A Midwestern fast-food establishment is the setting for “Compliance,” a brilliant drama about blind allegiance to power. Ann Dowd plays Sandra, an unhappy middle-aged manager who receives a call from the police that a customer has had money stolen out of her purse by bored employee Becky (Dreama Walker). Becky denies the charges, but Sandra wants to obey the cop (voiced by Pat Healy) on the phone, and so begins a fascinating psychological study in which we start to realize everything is not what it seems. Clinical but also deeply compassionate, “Compliance” demonstrates in detail how seemingly bright people can be persuaded to do horrible things. Dowd is magnificent as the harried manager, as is Walker as the young woman who has walked into a nightmare. Perhaps best of all is Healy, using only his voice to suggest everything from calm authority to vague malice.
Judging from Robert Pattinson’s recent non-“Twilight” roles, directors enjoy using his beautiful blankness to evoke soullessness. He didn’t fare well with this summer’s “Bel Ami,” but he’s on firmer ground with “Cosmopolis,” writer-director David Cronenberg’s unsettling adaptation of Don DeLillo’s 2003 novel, which concerns hotshot billionaire Eric Packer (Pattinson) spending his day drifting through Manhattan in his souped-up limo. Sporting intentionally mannered dialogue and Cronenberg’s patented icy remove, “Cosmopolis” is cold to the touch, offering an apt metaphor for a society in which wealth and technology have stripped the powerful of their humanity. Pattinson doesn’t shine in the role, but that’s not what’s required. Instead, that blankness becomes a handsome mask concealing a cruel spirit.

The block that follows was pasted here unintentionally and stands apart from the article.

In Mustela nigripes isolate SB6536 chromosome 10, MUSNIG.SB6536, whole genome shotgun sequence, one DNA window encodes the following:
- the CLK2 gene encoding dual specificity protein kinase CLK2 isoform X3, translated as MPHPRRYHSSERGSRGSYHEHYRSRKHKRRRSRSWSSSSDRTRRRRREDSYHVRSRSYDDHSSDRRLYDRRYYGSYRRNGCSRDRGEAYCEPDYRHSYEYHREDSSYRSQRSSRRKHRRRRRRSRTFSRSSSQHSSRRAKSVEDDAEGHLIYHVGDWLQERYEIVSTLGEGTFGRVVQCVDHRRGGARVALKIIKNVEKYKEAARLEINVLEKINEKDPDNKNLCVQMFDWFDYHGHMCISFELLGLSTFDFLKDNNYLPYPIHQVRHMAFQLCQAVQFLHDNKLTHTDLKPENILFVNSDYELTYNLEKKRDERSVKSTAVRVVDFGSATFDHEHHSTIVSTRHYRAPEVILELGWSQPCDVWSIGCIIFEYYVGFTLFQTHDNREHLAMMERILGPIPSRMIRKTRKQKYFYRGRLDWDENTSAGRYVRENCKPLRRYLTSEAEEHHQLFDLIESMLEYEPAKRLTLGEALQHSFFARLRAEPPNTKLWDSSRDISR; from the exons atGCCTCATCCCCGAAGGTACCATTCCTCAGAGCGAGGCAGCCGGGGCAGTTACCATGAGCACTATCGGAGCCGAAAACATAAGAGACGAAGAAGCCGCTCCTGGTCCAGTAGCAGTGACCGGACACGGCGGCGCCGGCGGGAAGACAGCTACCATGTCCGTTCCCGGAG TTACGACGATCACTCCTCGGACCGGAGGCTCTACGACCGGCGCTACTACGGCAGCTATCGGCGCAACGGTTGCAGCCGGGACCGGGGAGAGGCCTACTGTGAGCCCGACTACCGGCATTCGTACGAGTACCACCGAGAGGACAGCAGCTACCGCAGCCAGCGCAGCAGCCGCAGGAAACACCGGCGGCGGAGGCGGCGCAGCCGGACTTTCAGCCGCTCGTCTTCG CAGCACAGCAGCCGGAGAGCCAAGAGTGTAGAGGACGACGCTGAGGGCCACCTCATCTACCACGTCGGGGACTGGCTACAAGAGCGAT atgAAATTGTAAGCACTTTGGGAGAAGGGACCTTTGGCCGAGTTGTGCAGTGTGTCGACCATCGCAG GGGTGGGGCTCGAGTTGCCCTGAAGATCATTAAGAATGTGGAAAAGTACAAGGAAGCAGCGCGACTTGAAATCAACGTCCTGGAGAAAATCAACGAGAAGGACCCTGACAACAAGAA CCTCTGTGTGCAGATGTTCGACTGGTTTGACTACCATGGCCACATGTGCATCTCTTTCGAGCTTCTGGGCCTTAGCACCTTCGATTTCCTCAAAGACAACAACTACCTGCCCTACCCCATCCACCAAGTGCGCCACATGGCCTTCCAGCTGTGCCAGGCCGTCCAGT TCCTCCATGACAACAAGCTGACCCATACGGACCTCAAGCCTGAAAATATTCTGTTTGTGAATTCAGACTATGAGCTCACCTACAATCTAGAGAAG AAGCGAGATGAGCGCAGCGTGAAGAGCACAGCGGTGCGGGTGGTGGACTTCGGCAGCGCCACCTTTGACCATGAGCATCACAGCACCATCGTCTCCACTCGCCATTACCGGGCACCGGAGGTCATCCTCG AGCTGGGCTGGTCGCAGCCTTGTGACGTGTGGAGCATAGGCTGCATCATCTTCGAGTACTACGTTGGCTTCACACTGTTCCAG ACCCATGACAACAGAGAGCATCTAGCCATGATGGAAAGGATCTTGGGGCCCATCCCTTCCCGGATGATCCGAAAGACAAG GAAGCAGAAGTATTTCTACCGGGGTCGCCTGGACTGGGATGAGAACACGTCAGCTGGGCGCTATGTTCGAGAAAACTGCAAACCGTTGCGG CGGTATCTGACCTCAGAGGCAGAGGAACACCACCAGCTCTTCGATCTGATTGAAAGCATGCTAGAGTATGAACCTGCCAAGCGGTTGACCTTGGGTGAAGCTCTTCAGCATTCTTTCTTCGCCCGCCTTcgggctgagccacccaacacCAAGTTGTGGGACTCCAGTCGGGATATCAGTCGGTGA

If “Cosmopolis” sounds too chilly for your temperament, the warm, crowd-pleasing “Robot & Frank” may tickle your sensibilities. Set in the near future, the film stars Frank Langella as an aging jewel thief whose memory is fading. Unsure what to do, his adult children put him in the care of a friendly service robot (voiced by Peter Sarsgaard) who’s meant to look out for him. At first wary of this bucket of bolts, the thief befriends his companion when he realizes it might make the perfect partner in crime. A mix of heist comedy and mortality drama, “Robot & Frank” is well-served by Langella’s slippery performance as a proud man who can’t let go of his criminal tendencies and Sarsgaard’s cleverly understated turn as his unemotional, straight-man sidekick.
“Chicken With Plums” tells the whimsical tale of Nasser-Ali Khan (Mathieu Amalric), an Iranian violinist who has lost the will to live after his instrument breaks. As Nasser-Ali stays in bed waiting for death to come, writer-directors Marjane Satrapi and Vincent Paronnaud (who collaborated on the animated “Persepolis”) flash back to his younger years to investigate what brought the artist to this sad state. “Chicken With Plums” can be too precious for its own good—its themes of fate and unrequited love are a touch heavy-handed—but Amalric embodies the film’s melancholy tone in one regretful look after another.
Film buffs—by which I mean devotees of celluloid, the principal motion-picture medium of the last century—should seek out “Side by Side,” Christopher Kenneally’s engaging documentary that chronicles the growing debate over the rise in digital moviemaking. Co-produced by Keanu Reeves, the film follows the actor as he interviews directors, cinematographers, and technicians to discuss the future of movies, and both sides of the film-versus-digital argument are given ample time to defend their position. “Side by Side” may tilt its allegiance toward digital’s potential, but this documentary’s thoughtfulness is such that it also honors the enduring value of the analog image.